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1st IRF Asia Regional Congress – Opening Address

C. Patrick Sankey, IRF President & CEO

Your Excellencies, Ladies and gentlemen,

On behalf of the International Road Federation, it gives me great pleasure to welcome you to Bali on the occasion of our inaugural Asia Regional Congress devoted to the continent’s transportation challenges and aspirations.

Please also allow me to extend the personal greetings of our Chairman Abdullah Al-Mogbel who was instrumental in establishing IRF’s strategic vision to become the world’s leading industry knowledge platform and help countries everywhere progress towards safer, cleaner, more resilient and better connected transportation systems.

Roads are Asia’s First “Social Network”

The presence of so many regional stakeholders and development specialists, including distinguished representatives from our 23 regional partner organizations and 51 countries represented here today, underlines the vital connections between roads and socio-economic opportunities.

Roads are Asia’s first “social network”. They are fundamental building blocks for human and economic development whose impacts transcend national borders. We need to commit to sharing this common good for the benefit of all.

People and goods need to move for an economy to grow, for wealth to be created, for prosperity to be shared. Much as a dynamic economy depends on the movement of goods and services, people rely on roads to access employment, education and health services. By contrast, missing road links and inefficient transport services often result in artificially high prices borne by consumers.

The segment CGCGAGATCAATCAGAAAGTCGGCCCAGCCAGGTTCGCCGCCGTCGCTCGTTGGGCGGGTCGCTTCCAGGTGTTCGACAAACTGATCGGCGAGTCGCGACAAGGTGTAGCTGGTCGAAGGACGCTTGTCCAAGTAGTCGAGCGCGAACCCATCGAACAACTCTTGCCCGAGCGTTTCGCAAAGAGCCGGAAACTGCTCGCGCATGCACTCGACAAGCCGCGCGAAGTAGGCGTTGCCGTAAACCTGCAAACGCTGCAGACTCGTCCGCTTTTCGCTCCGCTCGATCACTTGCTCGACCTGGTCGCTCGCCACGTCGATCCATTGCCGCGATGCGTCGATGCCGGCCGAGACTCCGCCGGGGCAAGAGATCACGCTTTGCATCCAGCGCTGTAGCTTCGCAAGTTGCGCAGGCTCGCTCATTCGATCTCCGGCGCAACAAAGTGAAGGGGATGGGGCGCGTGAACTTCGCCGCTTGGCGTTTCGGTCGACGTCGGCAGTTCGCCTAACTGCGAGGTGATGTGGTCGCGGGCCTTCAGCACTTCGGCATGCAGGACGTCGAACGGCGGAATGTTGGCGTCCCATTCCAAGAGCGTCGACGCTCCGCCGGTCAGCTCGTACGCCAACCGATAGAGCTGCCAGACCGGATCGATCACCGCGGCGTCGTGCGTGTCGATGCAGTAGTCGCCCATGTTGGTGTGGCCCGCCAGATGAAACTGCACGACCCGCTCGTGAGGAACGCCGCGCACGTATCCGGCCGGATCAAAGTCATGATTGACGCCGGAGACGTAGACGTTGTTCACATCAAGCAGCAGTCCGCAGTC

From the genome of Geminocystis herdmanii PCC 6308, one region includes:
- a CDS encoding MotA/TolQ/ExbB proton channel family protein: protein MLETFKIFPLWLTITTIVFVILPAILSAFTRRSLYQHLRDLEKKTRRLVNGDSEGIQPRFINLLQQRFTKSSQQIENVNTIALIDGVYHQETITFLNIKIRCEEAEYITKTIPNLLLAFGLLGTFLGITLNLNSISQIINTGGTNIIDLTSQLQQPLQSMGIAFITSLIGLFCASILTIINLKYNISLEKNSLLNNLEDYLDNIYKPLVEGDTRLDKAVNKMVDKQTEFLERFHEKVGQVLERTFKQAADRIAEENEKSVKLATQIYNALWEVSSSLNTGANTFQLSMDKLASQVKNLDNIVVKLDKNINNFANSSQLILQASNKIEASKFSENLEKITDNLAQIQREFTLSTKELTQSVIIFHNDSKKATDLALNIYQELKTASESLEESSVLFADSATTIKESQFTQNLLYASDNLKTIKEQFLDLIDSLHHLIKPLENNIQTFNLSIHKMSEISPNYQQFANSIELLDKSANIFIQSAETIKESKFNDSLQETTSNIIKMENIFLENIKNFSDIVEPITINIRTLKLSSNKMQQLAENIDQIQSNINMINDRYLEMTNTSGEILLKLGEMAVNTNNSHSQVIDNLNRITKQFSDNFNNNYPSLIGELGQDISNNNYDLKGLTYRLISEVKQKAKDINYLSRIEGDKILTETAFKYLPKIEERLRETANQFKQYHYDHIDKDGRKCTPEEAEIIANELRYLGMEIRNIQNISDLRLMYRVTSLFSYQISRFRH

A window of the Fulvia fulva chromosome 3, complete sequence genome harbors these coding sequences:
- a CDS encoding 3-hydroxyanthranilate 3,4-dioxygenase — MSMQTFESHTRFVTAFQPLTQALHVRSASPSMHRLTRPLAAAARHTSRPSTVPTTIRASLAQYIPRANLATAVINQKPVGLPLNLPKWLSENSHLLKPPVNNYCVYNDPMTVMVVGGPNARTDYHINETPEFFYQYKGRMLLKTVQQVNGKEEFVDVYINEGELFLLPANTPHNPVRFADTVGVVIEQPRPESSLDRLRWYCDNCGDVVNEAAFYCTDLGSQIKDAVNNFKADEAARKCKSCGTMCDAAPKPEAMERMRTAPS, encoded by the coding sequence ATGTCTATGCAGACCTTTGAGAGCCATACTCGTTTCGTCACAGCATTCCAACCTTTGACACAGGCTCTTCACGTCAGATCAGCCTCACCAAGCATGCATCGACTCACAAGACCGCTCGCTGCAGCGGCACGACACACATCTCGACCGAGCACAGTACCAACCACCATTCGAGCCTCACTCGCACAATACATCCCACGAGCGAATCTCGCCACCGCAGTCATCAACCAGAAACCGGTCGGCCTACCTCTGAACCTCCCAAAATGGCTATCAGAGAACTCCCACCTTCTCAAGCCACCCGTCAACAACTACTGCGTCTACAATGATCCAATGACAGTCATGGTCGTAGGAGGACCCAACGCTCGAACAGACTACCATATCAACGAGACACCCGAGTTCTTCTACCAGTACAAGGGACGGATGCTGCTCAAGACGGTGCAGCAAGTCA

The impacts of investments in roads have shown how transformative an infrastructure they can be for a wide range of beneficiary communities, from school-age children to farmers, and from hospital patients to manufacturers, nowhere more so than in Asia.

In 1959, Asia’s governments committed to delivering a region-wide network of highways as a means to increase connectivity and support the growth of national economies. The removal of physical and non-physical barriers is a powerful enabler of international commerce, and it is encouraging to note that the Trans-Asia Highway convention now covers 141,000 km of roads passing through 32 countries.

Our host country, Indonesia, is itself a remarkable example of this drive towards greater connectivity, with investments worth US $104 billion in transport infrastructure investments over the next five years. Many of the resulting projects, such as the Trans Java Toll Road, The Trans Sumatra Toll Road, or the planned Sunda Strait Bridge have become emblematic of the Indonesian government's determination to overcome a historic infrastructure deficit.

IRF’s vision

At the International Road Federation, we have tried to capture these connections with a simple slogan “Better Roads. Better World”. Since we were established 1948, our primary purpose has been to transfer the latest technologies and knowledge from those who have it to those who need it, and in doing so, promote an agenda of shared prosperity that flows from accessible, affordable and sustainable road networks

Today, IRF is a global federation representing members in more than 90 countries. In fact, we are THE federation that bridges all actors the road industry, whether from government, academia or industry, allowing for unmatched networking opportunities. If you are not a member of IRF, I encourage you to meet IRF staff while you are here.